Figure 1
FRAP measurement of chemokinesis by T7 RNAP transcription. Error bar: standard deviation. Percentage increase in the apparent diffusion coefficient compared to Brownian diffusion is shown.

We further examined transcription elongation and initiation as possible governing factors in Molecular Propulsion (Figure 2). By adding 3’-dNTPs to the NTPs at 1:100 ratio, the length of transcription elongation is truncated from the runoff full length (227 nt) to roughly 100 nt. Comparisons of apparent DNA diffusion between runoff transcription and 100 nt transcription showed no significant difference beyond experimental fluctuation. Increasing the ratio of 3’-dNTP vs. NTP to 1:10 traps the majority of transcription complexes in the initiation stage. Here greater DNA motility relative to runoff transcription was observed (~15%). This result suggests that RNAP action during the initiation stage may strongly propel the template where a scrunching machine mechanism6 transiently distorts the template. In another experiment using NTP substrates without the Mg2+ cofactor, DNA also showed an enhanced apparent diffusion (~15%) above runoff transcription, which indicates that bound RNAP retains propulsion activity induced by NTP substrates even though productive RNA synthesis is prohibited. Presumably, the initiation complex undergoes a dynamic transition between conformations in the absence of the stabilizing magnesium.9

Figure 2
Dependence of diffusivity on elongation and initiation: comparison with runoff transcription. Percentage difference of diffusion coefficient compared to the runoff transcription within each set is noted. Error bar: standard deviation.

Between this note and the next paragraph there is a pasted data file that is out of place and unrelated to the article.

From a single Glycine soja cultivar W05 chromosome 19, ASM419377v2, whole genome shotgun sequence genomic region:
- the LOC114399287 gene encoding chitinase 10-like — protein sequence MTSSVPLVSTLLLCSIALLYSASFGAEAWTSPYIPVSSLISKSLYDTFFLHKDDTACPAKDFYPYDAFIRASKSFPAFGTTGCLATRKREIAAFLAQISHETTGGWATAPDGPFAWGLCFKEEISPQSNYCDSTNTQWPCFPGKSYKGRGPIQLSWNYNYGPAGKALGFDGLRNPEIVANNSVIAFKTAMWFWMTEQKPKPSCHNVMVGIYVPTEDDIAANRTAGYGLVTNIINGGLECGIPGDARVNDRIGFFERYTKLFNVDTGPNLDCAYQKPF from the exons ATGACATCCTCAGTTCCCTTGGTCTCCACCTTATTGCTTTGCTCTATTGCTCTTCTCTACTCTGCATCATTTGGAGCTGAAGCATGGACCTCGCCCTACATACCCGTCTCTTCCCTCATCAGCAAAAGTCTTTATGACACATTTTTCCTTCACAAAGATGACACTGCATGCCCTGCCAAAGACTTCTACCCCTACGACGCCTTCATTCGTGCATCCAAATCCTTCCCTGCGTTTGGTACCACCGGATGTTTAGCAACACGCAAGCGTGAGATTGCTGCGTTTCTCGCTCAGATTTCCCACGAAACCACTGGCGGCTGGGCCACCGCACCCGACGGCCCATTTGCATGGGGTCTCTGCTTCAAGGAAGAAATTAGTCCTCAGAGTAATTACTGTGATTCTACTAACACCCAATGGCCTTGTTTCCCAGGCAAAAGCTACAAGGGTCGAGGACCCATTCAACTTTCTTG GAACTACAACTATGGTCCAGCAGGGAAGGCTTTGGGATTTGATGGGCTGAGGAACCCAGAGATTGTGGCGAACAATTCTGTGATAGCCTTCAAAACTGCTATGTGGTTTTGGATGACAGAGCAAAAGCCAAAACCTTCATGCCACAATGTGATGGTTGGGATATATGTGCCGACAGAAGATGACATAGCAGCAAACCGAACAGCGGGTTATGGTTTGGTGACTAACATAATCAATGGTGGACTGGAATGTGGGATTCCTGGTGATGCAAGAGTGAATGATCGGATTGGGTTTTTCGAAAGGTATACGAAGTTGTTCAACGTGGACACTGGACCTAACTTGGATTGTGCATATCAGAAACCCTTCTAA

We then tested whether chemokinesis by RNAP Molecular Propulsion becomes chemotactic within a concentration gradient of NTPs. We constructed a device made of polydimethylsiloxane (PDMS) to establish a NTP gradient. We show that chemical gradients patterned in this device persist throughout the course of our chemotaxis experiments (Supporting Information).

We loaded two of the four peripheral ports with NTPs while leaving the others unchanged with just transcription buffer as controls. Two hours after the loading, when the NTP gradient was established, the center hub was loaded with fluorescently labeled DNA template mixed with T7 RNAP in transcription buffer. Migration of DNA template towards each port was followed by time course imaging of fluorescence profiles in the device. The amount of DNA in all ports increases with time as the DNA template migrates into the ports due to diffusion. Meanwhile, Molecular Propulsion becomes activated on DNA-RNAP complexes that encounter the NTP gradient, yielding additional autonomous movement. Temporal increase of DNA amount in each port due to DNA migration toward the gradient is plotted, and compared to the control as the “bias” (Figure 3).

Figure 3